Recently, the Department of Revenue in South Carolina was posed a curious question. Is kombucha considered a “similar fermented beverage” to beer? This question created a domino effect and some confusion as to how kombucha with an ABV of 0.5% and below ought to be regulated and by whom.

“Crisis creates community” quipped KBI President, Hannah Crum upon receiving urgent emails minutes apart from Chairman of the Board, Zane Adams of Buchi Kombucha and GT Dave of GT’s Synergy Kombucha. Those emails spurred immediate phone calls to the South Carolina Retail Association (SCRA), helmed by Lee Ann Watson, to learn more about the notice that had just been sent out from their organization.

She pointed KBI to the SC DOR as the body that had issued a guidance indicating they were looking into the matter and that out of an abundance of caution, they advised retailers to start carding anyone purchasing kombucha.From there, web searches revealed that this issue had been brewing for a month or so before it came to KBI’s attention according to a blog post by Brook Bristow of Bristow Beverage.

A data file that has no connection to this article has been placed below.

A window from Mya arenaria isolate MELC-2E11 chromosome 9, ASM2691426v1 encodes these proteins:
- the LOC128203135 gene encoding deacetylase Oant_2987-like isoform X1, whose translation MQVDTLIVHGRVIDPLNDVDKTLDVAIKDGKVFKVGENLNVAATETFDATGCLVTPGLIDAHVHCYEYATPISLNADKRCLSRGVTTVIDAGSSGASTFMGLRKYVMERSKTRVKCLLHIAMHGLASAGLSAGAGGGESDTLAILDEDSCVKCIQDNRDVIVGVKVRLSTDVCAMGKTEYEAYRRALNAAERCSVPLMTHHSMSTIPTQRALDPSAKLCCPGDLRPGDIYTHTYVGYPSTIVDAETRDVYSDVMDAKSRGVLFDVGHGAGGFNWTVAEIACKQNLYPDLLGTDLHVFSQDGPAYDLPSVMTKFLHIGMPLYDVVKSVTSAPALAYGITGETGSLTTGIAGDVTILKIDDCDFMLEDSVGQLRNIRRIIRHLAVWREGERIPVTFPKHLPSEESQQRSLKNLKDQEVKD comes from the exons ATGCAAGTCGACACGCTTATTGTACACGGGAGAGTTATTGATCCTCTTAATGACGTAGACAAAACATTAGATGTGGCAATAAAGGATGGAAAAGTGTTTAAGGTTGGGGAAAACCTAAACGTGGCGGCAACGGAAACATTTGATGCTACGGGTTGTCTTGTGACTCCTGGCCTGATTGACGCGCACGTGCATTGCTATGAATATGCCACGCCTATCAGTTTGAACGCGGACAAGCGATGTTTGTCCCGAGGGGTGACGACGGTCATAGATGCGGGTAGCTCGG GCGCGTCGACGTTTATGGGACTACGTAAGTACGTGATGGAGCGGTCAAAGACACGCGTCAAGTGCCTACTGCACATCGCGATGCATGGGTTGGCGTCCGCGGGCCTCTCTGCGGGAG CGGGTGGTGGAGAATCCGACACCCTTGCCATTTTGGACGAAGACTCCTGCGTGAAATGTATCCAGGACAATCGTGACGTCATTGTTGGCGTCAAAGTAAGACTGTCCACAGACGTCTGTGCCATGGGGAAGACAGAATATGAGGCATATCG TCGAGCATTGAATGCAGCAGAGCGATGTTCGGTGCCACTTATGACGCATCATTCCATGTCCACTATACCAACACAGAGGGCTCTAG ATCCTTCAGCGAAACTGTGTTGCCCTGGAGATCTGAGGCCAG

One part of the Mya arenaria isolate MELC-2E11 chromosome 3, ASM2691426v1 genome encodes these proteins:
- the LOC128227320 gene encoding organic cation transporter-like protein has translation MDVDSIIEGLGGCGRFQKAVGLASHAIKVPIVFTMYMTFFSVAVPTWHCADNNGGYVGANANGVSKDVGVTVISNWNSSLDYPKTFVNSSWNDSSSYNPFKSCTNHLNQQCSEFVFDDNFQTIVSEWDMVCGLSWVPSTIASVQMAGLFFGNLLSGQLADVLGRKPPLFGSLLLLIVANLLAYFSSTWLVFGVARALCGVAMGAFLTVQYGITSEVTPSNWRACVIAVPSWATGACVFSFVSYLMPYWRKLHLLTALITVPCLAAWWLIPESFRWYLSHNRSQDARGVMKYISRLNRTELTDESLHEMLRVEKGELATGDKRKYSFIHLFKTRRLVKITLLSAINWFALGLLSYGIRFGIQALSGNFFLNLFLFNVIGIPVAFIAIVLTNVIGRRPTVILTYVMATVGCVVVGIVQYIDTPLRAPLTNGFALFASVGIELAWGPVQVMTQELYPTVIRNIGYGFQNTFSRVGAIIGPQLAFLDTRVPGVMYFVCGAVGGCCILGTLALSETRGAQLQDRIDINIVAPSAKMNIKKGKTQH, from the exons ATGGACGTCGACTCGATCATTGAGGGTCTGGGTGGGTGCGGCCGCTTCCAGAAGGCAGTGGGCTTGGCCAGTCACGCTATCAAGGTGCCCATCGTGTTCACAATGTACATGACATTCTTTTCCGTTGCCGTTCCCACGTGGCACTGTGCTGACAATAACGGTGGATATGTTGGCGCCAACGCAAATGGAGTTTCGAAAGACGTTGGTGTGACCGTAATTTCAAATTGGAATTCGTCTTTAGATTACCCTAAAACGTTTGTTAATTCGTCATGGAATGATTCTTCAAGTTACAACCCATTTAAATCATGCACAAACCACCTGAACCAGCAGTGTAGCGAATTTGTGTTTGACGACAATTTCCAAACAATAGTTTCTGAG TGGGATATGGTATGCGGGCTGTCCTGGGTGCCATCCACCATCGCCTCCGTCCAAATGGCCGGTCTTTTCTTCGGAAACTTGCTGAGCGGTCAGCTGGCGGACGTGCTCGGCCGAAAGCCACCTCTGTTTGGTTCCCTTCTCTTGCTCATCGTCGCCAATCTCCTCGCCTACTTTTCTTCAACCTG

Health-Ade, Humm, and Brew Dr all reached out to share resources and support. David Ransom of McDermott, Will & Emery, KBI’s lobbying firm and legal counsel, also weighed in and offered advice. 

Ultimately, after 3 weeks of intense conversations and sharing of resources, the SC DOR issued an updated guidance indicating that kombucha would NOT BE REGULATED LIKE ALCOHOL! A huge win for the industry and another example of KBI’s advocacy in action. Read the updated guidance on the SC DOR website.

Here are some of the sensationalized articles describing the situation

Kombucha is not similar to beer

The confusion stems from a statute that defines “nonalcoholic or non-intoxicating” beverages in their Tax Code as follows:

(1) all beers, ales, porters, and other similar malt or fermented beverages containing not in excess of five percent of alcohol by weight;

(2) all beers, ales, porters, and other similar malt or fermented beverages containing more than five percent but less than fourteen percent of alcohol by weight that are manufactured, distributed, or sold in containers of six and one-half ounces or more or the metric equivalent; and

(3) all wines containing not in excess of twenty-one percent of alcohol by volume.

One of only 4 states with this type of definition on the books, it was intended to allow beer and wine to be sold on Sundays. Since alcoholic beverages up to 6.5% ABV are considered “nonalcoholic” why then would this impact kombucha? In lieu of a definition of non-alcoholic beverage that mirrors the Federal definition of anything below 0.5%, it considers any beverage from 0-6.5% ABV to be under their regulatory and taxable purview.